V. Savchenko, C. Ferrigno, E. Kuulkers, A. Bazzano, E. Bozzo, S. Brandt, J. Chenevez, T. J.-L. Courvoisier, R. Diehl, A. Domingo, L. Hanlon, E. Jourdain, A. von Kienlin, P. Laurent, F. Lebrun, A. Lutovinov, A. Martin-Carrillo, S. Mereghetti, L. Natalucci, J. Rodi, J.-P. Roques, R. Sunyaev, P. Ubertini. 2017. INTEGRAL Detection of the First Prompt Gamma-Ray Signal Coincident with the Gravitational-wave Event GW170817. Astrophysical Journal Letters 848, 2, DOI: 10.3847/2041-8213/aa8f94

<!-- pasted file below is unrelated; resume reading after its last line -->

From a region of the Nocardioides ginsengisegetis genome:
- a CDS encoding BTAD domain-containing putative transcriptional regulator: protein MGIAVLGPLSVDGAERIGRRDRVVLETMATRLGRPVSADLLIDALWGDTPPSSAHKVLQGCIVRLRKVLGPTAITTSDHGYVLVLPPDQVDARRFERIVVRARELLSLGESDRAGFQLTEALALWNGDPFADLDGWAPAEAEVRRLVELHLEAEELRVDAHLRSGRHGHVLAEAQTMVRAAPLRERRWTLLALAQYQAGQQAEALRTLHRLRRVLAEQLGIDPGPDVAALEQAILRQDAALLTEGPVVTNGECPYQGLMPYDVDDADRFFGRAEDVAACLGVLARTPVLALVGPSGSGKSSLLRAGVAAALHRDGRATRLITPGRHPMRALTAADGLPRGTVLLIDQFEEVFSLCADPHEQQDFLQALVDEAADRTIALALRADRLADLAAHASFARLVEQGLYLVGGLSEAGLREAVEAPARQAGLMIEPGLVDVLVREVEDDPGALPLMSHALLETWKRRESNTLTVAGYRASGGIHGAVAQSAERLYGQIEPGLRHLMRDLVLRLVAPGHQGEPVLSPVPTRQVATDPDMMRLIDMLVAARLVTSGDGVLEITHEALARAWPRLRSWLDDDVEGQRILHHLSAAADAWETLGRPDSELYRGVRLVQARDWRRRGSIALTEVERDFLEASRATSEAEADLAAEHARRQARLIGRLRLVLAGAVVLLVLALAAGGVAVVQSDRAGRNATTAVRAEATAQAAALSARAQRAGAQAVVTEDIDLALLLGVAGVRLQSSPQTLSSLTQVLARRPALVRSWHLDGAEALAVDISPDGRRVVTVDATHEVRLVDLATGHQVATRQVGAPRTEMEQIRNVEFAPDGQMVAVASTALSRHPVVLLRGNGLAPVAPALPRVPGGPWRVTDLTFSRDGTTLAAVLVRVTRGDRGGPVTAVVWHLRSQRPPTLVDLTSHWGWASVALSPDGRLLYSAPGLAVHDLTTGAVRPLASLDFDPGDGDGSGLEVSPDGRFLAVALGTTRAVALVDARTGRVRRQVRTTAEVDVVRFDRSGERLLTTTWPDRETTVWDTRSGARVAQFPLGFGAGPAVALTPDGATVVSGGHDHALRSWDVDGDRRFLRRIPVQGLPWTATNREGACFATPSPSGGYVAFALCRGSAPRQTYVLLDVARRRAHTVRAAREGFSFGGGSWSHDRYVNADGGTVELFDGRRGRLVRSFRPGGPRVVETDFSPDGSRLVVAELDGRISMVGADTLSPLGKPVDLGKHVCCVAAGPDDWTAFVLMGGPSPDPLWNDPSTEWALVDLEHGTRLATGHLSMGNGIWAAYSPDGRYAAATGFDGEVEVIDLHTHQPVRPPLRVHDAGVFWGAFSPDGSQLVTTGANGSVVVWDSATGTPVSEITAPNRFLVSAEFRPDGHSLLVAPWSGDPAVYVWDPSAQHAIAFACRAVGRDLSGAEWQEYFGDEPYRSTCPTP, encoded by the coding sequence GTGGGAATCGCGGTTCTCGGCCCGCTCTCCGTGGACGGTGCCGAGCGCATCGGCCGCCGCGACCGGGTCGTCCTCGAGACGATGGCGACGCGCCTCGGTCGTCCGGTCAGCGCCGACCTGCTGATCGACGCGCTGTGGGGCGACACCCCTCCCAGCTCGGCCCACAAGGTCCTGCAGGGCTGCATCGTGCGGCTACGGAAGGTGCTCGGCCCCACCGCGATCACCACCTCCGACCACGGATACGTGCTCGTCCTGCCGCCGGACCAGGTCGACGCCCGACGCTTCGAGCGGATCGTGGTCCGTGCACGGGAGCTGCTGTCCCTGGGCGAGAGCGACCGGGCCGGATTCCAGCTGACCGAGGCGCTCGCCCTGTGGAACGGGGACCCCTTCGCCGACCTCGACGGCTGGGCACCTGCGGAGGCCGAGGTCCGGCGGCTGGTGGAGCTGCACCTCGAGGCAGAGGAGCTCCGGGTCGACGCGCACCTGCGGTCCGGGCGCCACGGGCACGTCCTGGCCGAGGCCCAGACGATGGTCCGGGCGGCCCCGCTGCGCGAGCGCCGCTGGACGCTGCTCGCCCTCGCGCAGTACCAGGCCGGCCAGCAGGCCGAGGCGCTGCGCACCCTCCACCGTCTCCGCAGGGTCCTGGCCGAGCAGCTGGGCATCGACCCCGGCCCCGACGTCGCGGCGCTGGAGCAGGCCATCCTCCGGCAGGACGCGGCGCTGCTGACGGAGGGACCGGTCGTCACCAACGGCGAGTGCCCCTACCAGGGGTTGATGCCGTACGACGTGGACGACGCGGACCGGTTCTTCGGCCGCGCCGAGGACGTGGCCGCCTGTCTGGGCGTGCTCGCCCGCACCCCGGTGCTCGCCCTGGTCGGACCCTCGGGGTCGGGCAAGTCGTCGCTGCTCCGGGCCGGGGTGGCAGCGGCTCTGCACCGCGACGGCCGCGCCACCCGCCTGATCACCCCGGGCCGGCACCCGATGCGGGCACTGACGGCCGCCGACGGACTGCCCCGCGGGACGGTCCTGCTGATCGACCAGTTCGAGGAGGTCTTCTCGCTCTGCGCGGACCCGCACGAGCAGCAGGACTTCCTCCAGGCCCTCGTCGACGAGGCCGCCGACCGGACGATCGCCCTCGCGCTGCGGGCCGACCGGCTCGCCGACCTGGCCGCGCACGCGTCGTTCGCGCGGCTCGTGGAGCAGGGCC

We report the INTernational Gamma-ray Astrophysics Laboratory (INTEGRAL) detection of the short gamma-ray burst GRB 170817A (discovered by Fermi-GBM) with a signal-to-noise ratio of 4.6, and, for the first time, its association with the gravitational waves (GWs) from binary neutron star (BNS) merging event GW170817 detected by the LIGO and Virgo observatories. The significance of association between the gamma-ray burst observed by INTEGRAL and GW170817 is 3.2 sigma, while the association between the Fermi-GBM and INTEGRAL detections is 4.2 sigma GRB 170817A was detected by the SPI-ACS instrument about 2 s after the end of the GW event. We measure a fluence of (1.4 +/- 0.4 +/- 0.6) x 10(-7) erg cm(-2) (75-2000 keV), where, respectively, the statistical error is given at the 1 sigma confidence level, and the systematic error corresponds to the uncertainty in the spectral model and instrument response. We also report on the pointed follow-up observations carried out by INTEGRAL, starting 19.5 hr after the event, and lasting for 5.4 days. We provide a stringent upper limit on any electromagnetic signal in a very broad energy range, from 3 keV to 8 MeV, constraining the soft gamma-ray afterglow flux to < 7.1 x 10(-11) erg cm(-2) s(-1) (80-300 keV). Exploiting the unique capabilities of INTEGRAL, we constrained the gamma-ray line emission from radioactive decays that are expected to be the principal source of the energy behind a kilonova event following a BNS coalescence. Finally, we put a stringent upper limit on any delayed bursting activity, for example, from a newly formed magnetar.